LifeSport-logoThe key challenge is to discern how Public Officials commit the corrupt acts the Commission is meant to reduce. It is therefore necessary to conduct a scrupulous examination of Commissions of Enquiry and other Inquiry (eg LifeSport) Reports & evidence; Auditor General’s Annual Reports; as well as the leading international learning on these questions.

Once the main methods of corrupt agents are discerned, it will then be necessary to consider how the existing powers of the Commission might be deployed in tackling those and if there are new powers needed.

  1. Public Money

    ‘Public Money’ is the term used to describe money due to or payable by the State, including those sums for which the State would be ultimately liable in the event of a default. Public Money is sometimes called Taxpayers’ Money. It is our Money. The leading learning from which we have drawn serious lessons in the campaign for Public Procurement reform is Lord Sharman’s 2001 Report to the British Parliament – Holding to Account – which was a thorough examination of the definition, role and need for control of ‘Public Money.’ We expanded on Sharman’s definition of ‘Public Money‘ so as to capture the full range of possibilities, but we have accepted his key finding as to the requirement that ‘Public Money‘ is to be managed to a higher standard of Accountability and Transparency than Private Money. The contemporary, best-practice position in respect of the management of and accountability for Public Money being that the private sector rules are the bare minimum. That position must be at the centre of any reform of the IPLA and should be enshrined in law.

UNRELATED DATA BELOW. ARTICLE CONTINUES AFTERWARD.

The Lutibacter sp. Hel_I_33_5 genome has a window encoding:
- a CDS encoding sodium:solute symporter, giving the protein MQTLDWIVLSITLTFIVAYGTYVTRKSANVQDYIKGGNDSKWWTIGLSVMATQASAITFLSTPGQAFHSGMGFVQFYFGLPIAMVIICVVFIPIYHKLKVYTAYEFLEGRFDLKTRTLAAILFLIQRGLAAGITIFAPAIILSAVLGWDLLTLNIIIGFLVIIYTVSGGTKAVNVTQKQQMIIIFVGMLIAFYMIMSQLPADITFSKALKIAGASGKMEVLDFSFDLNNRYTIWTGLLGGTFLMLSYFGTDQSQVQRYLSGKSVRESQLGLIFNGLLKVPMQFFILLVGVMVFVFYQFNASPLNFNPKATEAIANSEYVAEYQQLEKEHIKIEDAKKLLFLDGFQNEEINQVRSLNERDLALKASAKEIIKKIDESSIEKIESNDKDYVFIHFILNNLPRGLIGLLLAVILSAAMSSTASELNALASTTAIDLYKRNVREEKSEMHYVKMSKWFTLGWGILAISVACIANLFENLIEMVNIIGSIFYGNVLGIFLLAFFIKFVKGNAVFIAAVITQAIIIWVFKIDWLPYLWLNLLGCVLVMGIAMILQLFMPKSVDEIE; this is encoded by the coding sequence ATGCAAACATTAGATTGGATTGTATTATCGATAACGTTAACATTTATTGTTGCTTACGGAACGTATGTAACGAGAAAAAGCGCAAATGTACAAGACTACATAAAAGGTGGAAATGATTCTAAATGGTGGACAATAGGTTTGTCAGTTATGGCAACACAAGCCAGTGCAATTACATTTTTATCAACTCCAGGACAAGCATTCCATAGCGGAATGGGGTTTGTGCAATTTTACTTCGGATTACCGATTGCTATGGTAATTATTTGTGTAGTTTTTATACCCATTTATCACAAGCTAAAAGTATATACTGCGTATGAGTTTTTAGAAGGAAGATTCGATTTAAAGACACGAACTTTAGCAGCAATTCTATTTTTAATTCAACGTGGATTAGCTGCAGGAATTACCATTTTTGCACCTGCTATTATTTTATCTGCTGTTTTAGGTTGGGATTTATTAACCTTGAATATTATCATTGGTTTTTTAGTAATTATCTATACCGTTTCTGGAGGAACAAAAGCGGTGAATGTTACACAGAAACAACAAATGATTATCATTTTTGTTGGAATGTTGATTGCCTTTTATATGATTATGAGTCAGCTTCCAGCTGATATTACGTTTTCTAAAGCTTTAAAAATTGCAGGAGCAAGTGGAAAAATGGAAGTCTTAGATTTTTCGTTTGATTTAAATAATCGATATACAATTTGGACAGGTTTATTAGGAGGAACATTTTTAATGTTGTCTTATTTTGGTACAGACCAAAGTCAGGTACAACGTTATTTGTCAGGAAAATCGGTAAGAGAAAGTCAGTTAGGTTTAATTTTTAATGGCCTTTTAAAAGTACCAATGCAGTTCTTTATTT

2. Code of Conduct

    The IPLA effectively contains two limbs – the first requires that Public Officials make declarations of their income, assets and liabilities and the second requires those officials to perform their duties in accordance with the ‘Code of Conduct’ as set out in Part IV. The majority of cases brought by or Notices from the IC are directed at Public Officials who fail to make proper declarations. Is there a single case in which breaches of the ‘Code of Conduct’ were cited in making a case or an adverse finding? It is in this failure or refusal to apply those IPLA provisions that much of the current mischief in our Public Affairs is left to flourish. Some of the largest State Enterprises are functioning in breach of the ‘Code of Conduct’ and as such the Public Officials running those bodies are liable to censure. The IPLA does not contain any penalties for breach of the ‘Code of Conduct’, so that needs to be rectified. I support the Commission’s proposals to make examination of declarations optional, as that shift would release resources for a greater focus on the ‘Code of Conduct’.